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Whoopgnash

Dean De Benidictis Reviews Whoopgnash

 
REVIEW OF THE UNCLEAR CHANNEL DVD
Whoopgnash

Whoopgnash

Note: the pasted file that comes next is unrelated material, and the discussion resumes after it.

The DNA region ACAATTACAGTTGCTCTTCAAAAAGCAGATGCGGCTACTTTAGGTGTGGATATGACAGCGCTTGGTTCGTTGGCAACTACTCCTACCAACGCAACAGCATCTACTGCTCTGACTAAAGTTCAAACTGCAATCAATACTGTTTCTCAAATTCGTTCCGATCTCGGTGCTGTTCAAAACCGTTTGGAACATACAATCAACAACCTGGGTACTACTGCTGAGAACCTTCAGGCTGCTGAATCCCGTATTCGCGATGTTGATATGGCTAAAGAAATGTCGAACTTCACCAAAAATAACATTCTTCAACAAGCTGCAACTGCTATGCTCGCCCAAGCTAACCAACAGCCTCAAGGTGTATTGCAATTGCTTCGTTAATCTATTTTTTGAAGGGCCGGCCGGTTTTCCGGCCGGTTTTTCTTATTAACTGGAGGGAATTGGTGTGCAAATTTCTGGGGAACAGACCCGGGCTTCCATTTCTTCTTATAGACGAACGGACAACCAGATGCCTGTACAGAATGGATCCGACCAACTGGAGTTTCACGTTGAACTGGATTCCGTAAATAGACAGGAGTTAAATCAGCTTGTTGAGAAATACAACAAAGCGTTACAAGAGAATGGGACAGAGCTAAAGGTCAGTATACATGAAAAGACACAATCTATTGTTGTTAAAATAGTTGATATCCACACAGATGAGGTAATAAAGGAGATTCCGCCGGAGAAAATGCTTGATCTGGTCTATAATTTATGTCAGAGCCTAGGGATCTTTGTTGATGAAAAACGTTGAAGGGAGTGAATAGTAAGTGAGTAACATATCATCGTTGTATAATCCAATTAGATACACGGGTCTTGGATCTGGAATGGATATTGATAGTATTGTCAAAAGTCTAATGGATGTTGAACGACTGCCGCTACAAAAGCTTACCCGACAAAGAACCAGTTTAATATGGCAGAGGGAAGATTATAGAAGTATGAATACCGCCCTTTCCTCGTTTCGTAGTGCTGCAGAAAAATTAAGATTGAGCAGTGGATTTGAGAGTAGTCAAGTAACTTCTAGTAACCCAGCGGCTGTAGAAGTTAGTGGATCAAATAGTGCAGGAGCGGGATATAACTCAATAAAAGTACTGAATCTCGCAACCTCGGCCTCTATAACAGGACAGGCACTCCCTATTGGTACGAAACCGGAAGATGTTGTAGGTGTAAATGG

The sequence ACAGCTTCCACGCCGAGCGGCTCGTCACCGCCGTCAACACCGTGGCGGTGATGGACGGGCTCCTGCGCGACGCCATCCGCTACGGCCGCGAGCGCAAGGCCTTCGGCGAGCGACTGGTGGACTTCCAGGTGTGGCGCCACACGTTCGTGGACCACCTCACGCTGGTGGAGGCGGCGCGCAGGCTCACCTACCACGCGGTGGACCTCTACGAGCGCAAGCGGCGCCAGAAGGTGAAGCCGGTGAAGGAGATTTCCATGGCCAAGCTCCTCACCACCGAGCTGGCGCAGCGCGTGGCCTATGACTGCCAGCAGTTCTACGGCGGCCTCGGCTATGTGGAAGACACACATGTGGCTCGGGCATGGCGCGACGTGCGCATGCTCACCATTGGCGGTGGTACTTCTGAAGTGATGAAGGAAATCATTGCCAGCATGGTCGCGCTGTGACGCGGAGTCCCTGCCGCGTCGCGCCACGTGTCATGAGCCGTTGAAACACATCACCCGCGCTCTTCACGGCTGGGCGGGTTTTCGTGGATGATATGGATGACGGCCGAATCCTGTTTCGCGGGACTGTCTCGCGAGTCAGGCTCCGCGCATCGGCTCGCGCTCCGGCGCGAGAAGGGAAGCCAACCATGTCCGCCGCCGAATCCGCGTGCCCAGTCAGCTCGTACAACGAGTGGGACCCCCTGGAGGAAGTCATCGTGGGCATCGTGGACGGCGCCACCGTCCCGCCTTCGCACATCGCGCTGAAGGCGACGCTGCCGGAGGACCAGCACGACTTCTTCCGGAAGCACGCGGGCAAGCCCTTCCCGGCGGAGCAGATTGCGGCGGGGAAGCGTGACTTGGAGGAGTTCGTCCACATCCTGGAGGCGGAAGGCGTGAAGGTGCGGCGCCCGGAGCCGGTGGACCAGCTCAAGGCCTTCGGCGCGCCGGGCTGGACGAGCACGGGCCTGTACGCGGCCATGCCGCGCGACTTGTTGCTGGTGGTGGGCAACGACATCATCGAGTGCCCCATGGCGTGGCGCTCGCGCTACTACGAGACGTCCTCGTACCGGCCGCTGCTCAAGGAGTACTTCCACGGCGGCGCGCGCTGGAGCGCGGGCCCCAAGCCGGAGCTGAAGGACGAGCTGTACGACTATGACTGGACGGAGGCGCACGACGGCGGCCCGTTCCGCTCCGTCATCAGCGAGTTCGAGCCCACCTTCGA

I’ve seen this ensemble develop from its earliest stages. More then anything during that time, and as a friend of the band, I basically thought of Whoopgnash as a freakspilling-plasterjam-warpspeed-Allan Holdsworth type-protege garage band. This to me was the best and rarest kind of protege garage band, the kind you could always have fun with as an experienced musician due to the fact that they really were influenced by one of the truest jazz geniuses of our time, thus making their music challenging and interesting by default. That was in the beginning, but ever since then I can honestly say with total objectivity that Whoopgnash has continuously impressed me with their progress cultivating an artistic identity and powerfully blazing drive as a refined (yet hardcore) modern jazz/fusion band. My newer impression of Whoopgnash was egged-on by their latest release Full Scrape (a CD acting as a hard-edged stylistic template for their overall sound), but was totally smack-over-the-head solidified after seeing their DVD release The Unclear Channel from beginning to end. When I first put The Unclear Channel on I literally jumped up with excitement for my friends, immediately followed by that feeling of ‘whoop-ass’ invincibility and inspiration we sometimes feel when hearing ‘whoop-ass’ music of any type (you know what I mean). The funny thing is, I haven’t really stopped doing just that whenever watching this DVD. The Unclear Channel is a ‘clear’ representation of, and excursion into, how musically fearless, adventurous, and just plain TIGHT this band is, coupled with a range of intensity that spans from the most hardcore fusion shredding vibe to the most haunting of ballad sentimentality. This DVD is a visual production that literally shows you what Whoopgnash is: an expressive avant fusion band that translates with blatant precision. Whoopgnash proceeds to get more intense in the ‘rawest’ sense of the word as time goes by, and one thing I’m certain you will never have to worry about Is that they will meet the commercial fate that so many musicians (professed legends) have met throughout jazz/fusion history. I don’t think you will ever have to worry about this band someday going muzak, or standard, or new age due to trend pressure and/or opportunist temptation, an assessment going on their individual backgrounds alone: John Erickson started out a heavy metal guitar player, and though you can still hear overtones of this in his soloing ability his growth as a melodically-complex yet edgy player/composer should be perfectly obvious; Bill Paul is a drummer whom I’ve known ever since he graduated from The Berkley School Of Music and who’s main interest has NEVER CEASED to be music in its most progressive, complex, and envelope pushing form; Jeff Jarrard’s history encompasses avant rock, progressive rock, avant-folk rock, and all things uniquely psychedelic, even his personality can be described that way. Going on attitudes and backgrounds of the Whoopgnash members AT HAND, it’s no wonder they artistically give it such a beat’n now, and will continue to in whatever direction they happen to take. -Dean De Benedictis (keyboardist – Surface 10, Brand X)

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